I think it is worth exploring whether, within any of the other sectors, where we are more likely to see start-up, early-stage companies operating, there is benefit in introducing some form of de minimis regime solely in respect of the mandatory notification requirement. As I say, if a small-scale company operating in critical artificial intelligence is receiving investment from somebody who we view as a hostile actor, that transaction might escape mandatory notification, but that does not mean it escapes voluntary call-in by the Government at the point they become aware of it. That is something that might be worth exploring.

Photo of Stephen Kinnock Stephen Kinnock Shadow Minister (Foreign and Commonwealth Affairs)

Thanks very much. Does Ms Wright want to add anything?

Lisa Wright:

No.

Photo of Stephen Kinnock Stephen Kinnock Shadow Minister (Foreign and Commonwealth Affairs)

Q I want to explore a bit further the issue of critical national infrastructure, which is defined by the Intelligence and Security Committee as the Government’s 13 sectors ranging from energy to transport infrastructure and anything that relates to public health. With covid, we have seen the massive importance of how we have been overexposed in certain supply chains, and that might have an effect on our thinking about critical national infrastructure. To what extent does that influence your work on mergers and acquisitions and your thinking about whether such mergers and acquisitions in areas of our critical national infrastructure are in the national interest?

Christian Boney:

If I am following the question correctly, I think it is the correct balance to strike to say that people pursuing significant M and A activity involving the UK’s critical national infrastructure should expect to go through a notification process and should expect their transaction to be at potential risk of examination and call-in. From my experience, corporates undertaking transactions in the spheres of national infrastructure and so on expect that. It is what they see in other countries and jurisdictions, so it is something they come to accept as part of doing deals in top-tier democratic nations.

Lisa Wright:

I agree with all that. I guess I would also add that people are well aware that these considerations change over time. This year has shown that more than ever. People have an eye on what might not have been an issue yesterday; today, it might be different. We saw the amendments coming through to the Enterprise Act earlier in the autumn to bring in the power to allow the Government to intervene on public health grounds. People are very conscious of the fact that this changes, and they keep an eye on it from that perspective.

Photo of Simon Baynes Simon Baynes Conservative, Clwyd South

Thank you both for your submissions this morning. I want to go further into the issue of how you, the Government or the agency it sets up to do this makes a judgment about whether a small or start-up company really falls within being a threat to national security. I imagine that that might be quite a difficult judgment to make. I am putting to one side the issue of mandatory notification, which Mr Kinnock has looked at in more detail. I am saying that once it has been notified, how do you make the judgment about whether it is a threat to national security?Q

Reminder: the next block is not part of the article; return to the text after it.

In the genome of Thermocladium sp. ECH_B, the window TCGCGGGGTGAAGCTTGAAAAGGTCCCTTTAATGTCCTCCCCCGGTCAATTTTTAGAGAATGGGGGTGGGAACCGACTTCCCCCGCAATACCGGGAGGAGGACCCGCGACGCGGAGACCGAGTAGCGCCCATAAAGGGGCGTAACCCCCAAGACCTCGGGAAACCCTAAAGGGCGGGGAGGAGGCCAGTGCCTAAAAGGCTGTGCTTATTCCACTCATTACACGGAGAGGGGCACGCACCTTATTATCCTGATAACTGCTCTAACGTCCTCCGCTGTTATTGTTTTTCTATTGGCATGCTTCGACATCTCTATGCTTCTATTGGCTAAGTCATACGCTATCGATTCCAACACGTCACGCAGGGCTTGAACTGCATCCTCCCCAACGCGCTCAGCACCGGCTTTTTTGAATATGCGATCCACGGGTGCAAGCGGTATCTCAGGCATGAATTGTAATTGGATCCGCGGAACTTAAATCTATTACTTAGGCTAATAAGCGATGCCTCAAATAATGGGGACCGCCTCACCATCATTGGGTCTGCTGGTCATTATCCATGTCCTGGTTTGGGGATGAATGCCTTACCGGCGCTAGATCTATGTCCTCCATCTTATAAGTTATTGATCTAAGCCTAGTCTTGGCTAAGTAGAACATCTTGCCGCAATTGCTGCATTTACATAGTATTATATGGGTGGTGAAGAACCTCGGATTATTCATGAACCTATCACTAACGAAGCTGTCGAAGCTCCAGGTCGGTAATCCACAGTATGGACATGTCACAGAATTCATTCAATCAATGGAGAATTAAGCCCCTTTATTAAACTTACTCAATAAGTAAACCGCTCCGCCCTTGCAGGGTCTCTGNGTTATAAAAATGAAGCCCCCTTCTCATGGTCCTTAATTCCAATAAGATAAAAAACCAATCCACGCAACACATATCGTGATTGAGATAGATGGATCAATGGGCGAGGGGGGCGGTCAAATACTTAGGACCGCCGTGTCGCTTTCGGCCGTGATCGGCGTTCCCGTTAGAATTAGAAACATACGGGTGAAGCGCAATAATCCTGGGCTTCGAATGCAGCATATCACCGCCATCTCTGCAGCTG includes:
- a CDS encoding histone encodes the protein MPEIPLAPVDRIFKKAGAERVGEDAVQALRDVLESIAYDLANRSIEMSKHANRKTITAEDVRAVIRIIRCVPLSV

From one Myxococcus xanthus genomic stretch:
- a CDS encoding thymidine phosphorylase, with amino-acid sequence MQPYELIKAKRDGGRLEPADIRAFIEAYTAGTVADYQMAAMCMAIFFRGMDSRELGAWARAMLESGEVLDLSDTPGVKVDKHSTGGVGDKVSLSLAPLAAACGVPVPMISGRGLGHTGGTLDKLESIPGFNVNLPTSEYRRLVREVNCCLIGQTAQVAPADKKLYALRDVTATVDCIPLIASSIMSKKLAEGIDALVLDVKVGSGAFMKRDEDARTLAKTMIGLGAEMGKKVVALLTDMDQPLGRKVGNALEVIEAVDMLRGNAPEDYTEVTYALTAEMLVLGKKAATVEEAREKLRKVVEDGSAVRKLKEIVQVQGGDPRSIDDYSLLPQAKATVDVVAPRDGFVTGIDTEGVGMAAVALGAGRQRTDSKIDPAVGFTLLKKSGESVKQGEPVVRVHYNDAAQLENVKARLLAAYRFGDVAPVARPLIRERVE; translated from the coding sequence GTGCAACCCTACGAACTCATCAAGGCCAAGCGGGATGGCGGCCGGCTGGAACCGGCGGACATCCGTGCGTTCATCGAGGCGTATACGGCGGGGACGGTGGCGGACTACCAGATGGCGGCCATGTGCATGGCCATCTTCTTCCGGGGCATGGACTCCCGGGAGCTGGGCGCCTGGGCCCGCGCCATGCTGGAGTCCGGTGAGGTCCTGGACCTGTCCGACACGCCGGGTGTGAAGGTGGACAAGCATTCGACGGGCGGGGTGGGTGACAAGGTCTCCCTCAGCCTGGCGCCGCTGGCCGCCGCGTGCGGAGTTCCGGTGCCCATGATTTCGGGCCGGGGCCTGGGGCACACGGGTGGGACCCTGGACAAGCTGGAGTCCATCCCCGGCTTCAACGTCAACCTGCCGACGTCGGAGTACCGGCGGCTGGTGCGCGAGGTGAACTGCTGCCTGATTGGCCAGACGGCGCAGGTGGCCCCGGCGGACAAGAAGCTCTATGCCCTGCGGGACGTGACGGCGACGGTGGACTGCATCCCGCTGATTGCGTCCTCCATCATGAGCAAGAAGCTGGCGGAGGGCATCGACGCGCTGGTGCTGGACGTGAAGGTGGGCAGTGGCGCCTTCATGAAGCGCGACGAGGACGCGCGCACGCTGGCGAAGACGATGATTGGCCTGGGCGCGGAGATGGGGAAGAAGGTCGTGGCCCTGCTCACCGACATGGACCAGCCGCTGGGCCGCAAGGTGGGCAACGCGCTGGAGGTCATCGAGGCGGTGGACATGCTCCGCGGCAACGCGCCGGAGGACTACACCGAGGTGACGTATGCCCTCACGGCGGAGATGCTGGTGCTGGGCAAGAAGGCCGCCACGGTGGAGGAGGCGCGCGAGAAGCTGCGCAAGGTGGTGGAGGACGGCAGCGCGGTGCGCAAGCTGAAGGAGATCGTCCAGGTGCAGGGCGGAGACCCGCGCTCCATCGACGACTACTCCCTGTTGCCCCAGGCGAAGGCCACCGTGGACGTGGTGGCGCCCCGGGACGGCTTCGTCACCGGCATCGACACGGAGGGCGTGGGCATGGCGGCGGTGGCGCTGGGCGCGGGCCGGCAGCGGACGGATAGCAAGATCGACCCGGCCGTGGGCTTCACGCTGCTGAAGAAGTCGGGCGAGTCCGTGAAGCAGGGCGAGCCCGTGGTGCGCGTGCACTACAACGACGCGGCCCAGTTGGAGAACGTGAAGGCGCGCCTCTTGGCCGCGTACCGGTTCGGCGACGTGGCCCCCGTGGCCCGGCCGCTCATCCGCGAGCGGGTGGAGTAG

I would have thought that there are two aspects to that. One is the nature of the acquirer, which is partly what you have already alluded to. The second part is that I would have thought that it is quite difficult to ascertain whether something at the cutting edge of technology is or is not a threat. I would have thought that that is a really difficult judgment to make in practice. Do you have any thoughts on that, and what experience do you have of other regimes trying to make that kind of judgment?

Lisa Wright:

I think there are probably a number of ways to tackle that question. I guess that an answer is that it is ultimately a question for the Government. They are the ones who understand the threats and the intelligence. As advisers, we can look at the guidance and cases that have happened in the past, and we can speak to the unit, which, as we understand it, will be open for engagement and will welcome that. We can guide clients through the process, using the touch points and information that is available to us, but ultimately it is the Government that are in possession of the full set of facts and considerations that go into the decisions about whether that particular transaction is a problem or not. I guess what that speaks to is having the right people in the unit and getting them plugged into the right people elsewhere in Government to arm them with the ability to make these assessments.

Christian Boney:

To pick up on that, I agree entirely with what Lisa said. It is not necessarily an easy thing for the advisory community or clients themselves to make a judgment about whether they are presenting risk to national security. That is why this concept of real-time, interactive engagement with the unit that is set up to police this regime is going to be so important.

In the world I operate in, one of the regulators we deal with is the Takeover Panel, which is fantastic at being responsive, with real-time engagement. It results in a dialogue and an interaction that helps advisers navigate their clients through a regime that is not straightforward at times. That is the kind of practice that could usefully be learned from in the context of the investment security unit, because that kind of real-time feedback and informal advice will be very helpful in helping companies make the judgment about which side of the line they fall.

Photo of Peter Grant Peter Grant Shadow SNP Spokesperson (Europe), Shadow SNP Deputy Spokesperson (Treasury - Chief Secretary)